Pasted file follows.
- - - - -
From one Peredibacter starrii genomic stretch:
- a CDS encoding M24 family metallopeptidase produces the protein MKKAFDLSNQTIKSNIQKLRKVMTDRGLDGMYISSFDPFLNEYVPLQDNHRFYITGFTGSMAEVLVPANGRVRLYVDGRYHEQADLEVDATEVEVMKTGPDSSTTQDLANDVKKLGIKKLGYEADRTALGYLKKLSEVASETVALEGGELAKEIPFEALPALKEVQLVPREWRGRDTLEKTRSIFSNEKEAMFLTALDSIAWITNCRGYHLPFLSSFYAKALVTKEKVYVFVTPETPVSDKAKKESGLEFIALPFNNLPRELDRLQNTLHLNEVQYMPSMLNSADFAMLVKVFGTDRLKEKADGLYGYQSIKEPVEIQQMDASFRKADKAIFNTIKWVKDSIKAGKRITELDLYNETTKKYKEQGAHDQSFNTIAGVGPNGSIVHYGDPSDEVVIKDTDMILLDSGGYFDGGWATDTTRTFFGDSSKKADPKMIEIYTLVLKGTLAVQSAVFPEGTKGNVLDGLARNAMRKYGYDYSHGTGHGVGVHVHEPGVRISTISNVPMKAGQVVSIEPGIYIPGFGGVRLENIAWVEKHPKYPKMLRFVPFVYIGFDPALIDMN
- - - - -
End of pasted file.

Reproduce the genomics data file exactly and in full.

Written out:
From one Peredibacter starrii genomic stretch:
- a CDS encoding M24 family metallopeptidase produces the protein MKKAFDLSNQTIKSNIQKLRKVMTDRGLDGMYISSFDPFLNEYVPLQDNHRFYITGFTGSMAEVLVPANGRVRLYVDGRYHEQADLEVDATEVEVMKTGPDSSTTQDLANDVKKLGIKKLGYEADRTALGYLKKLSEVASETVALEGGELAKEIPFEALPALKEVQLVPREWRGRDTLEKTRSIFSNEKEAMFLTALDSIAWITNCRGYHLPFLSSFYAKALVTKEKVYVFVTPETPVSDKAKKESGLEFIALPFNNLPRELDRLQNTLHLNEVQYMPSMLNSADFAMLVKVFGTDRLKEKADGLYGYQSIKEPVEIQQMDASFRKADKAIFNTIKWVKDSIKAGKRITELDLYNETTKKYKEQGAHDQSFNTIAGVGPNGSIVHYGDPSDEVVIKDTDMILLDSGGYFDGGWATDTTRTFFGDSSKKADPKMIEIYTLVLKGTLAVQSAVFPEGTKGNVLDGLARNAMRKYGYDYSHGTGHGVGVHVHEPGVRISTISNVPMKAGQVVSIEPGIYIPGFGGVRLENIAWVEKHPKYPKMLRFVPFVYIGFDPALIDMN